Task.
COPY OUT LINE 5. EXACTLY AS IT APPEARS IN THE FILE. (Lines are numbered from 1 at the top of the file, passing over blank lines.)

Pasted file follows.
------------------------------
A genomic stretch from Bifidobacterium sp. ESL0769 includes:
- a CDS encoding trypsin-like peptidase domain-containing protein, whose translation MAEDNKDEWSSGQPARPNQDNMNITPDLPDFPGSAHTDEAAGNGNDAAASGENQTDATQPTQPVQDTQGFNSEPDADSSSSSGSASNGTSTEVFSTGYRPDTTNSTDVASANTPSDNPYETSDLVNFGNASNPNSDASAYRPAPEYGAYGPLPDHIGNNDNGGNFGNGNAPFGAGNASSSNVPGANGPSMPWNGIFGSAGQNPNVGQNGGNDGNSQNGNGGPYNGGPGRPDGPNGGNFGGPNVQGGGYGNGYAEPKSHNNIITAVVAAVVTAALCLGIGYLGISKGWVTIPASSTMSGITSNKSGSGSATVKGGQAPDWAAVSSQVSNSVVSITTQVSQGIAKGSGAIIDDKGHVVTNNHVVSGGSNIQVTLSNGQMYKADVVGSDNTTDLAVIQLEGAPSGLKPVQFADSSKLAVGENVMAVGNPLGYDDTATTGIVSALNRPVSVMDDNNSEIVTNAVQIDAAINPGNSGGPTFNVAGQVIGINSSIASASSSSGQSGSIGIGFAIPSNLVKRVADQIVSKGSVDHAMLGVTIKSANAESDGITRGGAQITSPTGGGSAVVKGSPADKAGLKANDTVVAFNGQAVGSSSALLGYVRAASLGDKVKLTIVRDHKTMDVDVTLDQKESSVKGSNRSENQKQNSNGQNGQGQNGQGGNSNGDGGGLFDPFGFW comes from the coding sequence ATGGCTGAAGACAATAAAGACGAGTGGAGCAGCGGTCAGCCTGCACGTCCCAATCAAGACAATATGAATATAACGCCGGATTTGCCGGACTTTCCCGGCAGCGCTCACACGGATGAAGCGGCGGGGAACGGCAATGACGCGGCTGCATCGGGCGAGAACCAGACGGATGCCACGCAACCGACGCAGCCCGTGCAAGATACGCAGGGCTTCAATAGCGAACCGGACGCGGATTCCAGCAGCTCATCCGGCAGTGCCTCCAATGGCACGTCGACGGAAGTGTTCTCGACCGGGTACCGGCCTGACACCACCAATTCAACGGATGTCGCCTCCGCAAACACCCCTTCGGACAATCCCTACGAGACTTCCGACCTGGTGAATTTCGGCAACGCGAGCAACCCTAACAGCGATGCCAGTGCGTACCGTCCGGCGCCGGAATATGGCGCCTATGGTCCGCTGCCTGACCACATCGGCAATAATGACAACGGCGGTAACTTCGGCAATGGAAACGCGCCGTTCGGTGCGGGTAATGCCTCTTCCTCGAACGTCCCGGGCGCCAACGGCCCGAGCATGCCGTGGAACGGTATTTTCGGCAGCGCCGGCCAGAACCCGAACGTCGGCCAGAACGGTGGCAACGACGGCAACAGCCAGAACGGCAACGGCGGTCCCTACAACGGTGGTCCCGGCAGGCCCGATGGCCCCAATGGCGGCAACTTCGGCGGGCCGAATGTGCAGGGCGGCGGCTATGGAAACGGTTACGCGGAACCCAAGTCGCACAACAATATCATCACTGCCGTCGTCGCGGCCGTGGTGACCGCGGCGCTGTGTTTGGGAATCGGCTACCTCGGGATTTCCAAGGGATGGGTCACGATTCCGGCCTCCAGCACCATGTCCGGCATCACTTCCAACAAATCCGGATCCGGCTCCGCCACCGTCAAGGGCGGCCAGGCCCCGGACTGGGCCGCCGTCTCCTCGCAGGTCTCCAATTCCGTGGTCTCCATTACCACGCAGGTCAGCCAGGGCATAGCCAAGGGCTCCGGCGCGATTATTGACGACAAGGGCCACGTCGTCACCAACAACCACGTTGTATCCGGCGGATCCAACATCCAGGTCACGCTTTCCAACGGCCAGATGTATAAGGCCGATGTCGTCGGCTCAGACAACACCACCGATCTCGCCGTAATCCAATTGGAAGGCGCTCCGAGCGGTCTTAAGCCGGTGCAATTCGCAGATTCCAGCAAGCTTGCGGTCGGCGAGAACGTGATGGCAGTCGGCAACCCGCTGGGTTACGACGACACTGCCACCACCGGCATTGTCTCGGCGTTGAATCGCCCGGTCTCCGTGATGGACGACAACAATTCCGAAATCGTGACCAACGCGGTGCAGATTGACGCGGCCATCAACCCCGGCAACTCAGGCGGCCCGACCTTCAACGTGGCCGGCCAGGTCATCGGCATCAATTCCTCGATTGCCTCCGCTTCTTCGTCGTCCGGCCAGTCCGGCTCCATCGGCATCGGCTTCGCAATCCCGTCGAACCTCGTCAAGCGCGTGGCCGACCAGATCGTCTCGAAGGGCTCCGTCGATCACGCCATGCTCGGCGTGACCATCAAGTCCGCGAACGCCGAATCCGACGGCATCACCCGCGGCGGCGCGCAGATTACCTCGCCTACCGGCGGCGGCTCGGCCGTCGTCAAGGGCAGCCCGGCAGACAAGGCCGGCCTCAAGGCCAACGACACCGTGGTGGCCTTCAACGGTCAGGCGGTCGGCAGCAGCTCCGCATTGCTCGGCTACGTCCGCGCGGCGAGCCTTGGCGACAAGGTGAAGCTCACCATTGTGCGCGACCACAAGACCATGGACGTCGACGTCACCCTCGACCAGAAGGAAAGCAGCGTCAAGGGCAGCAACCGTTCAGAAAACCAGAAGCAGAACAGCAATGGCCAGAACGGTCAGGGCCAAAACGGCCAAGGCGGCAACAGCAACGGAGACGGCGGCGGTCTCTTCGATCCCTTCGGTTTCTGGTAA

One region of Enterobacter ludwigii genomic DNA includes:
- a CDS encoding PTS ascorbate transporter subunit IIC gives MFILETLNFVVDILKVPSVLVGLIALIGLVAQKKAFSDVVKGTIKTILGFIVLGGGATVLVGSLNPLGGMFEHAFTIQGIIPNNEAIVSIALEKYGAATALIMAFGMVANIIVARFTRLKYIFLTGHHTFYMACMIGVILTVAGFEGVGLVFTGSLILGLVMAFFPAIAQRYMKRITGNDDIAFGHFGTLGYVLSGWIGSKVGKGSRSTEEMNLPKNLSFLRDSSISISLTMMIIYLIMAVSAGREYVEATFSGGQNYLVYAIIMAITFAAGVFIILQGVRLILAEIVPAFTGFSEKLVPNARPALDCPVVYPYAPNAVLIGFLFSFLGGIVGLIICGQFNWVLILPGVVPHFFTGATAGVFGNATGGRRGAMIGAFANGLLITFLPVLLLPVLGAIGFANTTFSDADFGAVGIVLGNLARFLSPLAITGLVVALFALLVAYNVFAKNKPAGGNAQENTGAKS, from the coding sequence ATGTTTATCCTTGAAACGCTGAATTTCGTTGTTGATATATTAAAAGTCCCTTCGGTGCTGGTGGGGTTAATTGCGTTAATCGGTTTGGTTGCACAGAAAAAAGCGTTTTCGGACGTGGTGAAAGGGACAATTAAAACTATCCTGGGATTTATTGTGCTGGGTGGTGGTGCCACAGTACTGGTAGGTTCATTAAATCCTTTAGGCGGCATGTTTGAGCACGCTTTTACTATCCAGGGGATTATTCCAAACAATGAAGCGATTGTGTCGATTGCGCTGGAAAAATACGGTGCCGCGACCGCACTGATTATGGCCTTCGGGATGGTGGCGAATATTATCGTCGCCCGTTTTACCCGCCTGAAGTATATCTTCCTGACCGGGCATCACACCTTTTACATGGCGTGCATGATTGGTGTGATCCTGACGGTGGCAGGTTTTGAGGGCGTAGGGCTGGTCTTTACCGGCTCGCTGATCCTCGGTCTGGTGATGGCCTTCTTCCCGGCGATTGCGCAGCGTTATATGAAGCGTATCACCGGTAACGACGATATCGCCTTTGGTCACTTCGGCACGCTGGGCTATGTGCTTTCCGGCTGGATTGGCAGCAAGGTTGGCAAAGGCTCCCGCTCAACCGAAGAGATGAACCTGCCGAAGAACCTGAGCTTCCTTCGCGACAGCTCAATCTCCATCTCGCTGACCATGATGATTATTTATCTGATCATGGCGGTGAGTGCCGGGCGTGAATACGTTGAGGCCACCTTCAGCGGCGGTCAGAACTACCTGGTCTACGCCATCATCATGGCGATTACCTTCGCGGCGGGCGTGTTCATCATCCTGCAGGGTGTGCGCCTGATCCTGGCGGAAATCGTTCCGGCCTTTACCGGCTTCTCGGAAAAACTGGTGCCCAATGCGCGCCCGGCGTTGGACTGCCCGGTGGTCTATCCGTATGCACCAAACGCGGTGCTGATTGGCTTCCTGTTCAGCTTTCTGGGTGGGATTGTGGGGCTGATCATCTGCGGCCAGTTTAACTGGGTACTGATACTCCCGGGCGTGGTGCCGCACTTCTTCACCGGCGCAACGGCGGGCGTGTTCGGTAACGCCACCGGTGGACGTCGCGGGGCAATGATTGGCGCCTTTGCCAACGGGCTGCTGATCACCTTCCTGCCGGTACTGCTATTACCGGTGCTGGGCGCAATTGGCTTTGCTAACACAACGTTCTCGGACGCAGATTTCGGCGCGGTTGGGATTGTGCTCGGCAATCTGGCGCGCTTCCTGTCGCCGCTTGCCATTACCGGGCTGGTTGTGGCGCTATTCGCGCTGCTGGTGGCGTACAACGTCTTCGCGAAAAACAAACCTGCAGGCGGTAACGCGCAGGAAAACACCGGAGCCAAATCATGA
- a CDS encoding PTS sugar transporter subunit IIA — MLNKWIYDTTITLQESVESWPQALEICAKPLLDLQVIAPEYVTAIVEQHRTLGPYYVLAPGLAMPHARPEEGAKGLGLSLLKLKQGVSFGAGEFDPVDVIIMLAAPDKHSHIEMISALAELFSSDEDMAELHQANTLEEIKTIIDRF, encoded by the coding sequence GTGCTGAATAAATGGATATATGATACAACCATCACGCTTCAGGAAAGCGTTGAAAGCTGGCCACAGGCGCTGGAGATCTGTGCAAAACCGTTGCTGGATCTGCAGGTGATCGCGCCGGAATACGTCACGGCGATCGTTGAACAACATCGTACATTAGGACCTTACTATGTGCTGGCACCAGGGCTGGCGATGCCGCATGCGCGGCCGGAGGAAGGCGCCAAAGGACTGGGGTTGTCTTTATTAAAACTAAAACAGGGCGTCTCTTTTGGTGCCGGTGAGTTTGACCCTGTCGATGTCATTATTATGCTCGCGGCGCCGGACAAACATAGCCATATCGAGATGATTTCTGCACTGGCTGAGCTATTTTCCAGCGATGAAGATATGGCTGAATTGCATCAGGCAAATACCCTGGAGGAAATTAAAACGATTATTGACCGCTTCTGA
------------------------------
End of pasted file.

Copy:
- a CDS encoding PTS sugar transporter subunit IIA — MLNKWIYDTTITLQESVESWPQALEICAKPLLDLQVIAPEYVTAIVEQHRTLGPYYVLAPGLAMPHARPEEGAKGLGLSLLKLKQGVSFGAGEFDPVDVIIMLAAPDKHSHIEMISALAELFSSDEDMAELHQANTLEEIKTIIDRF, encoded by the coding sequence GTGCTGAATAAATGGATATATGATACAACCATCACGCTTCAGGAAAGCGTTGAAAGCTGGCCACAGGCGCTGGAGATCTGTGCAAAACCGTTGCTGGATCTGCAGGTGATCGCGCCGGAATACGTCACGGCGATCGTTGAACAACATCGTACATTAGGACCTTACTATGTGCTGGCACCAGGGCTGGCGATGCCGCATGCGCGGCCGGAGGAAGGCGCCAAAGGACTGGGGTTGTCTTTATTAAAACTAAAACAGGGCGTCTCTTTTGGTGCCGGTGAGTTTGACCCTGTCGATGTCATTATTATGCTCGCGGCGCCGGACAAACATAGCCATATCGAGATGATTTCTGCACTGGCTGAGCTATTTTCCAGCGATGAAGATATGGCTGAATTGCATCAGGCAAATACCCTGGAGGAAATTAAAACGATTATTGACCGCTTCTGA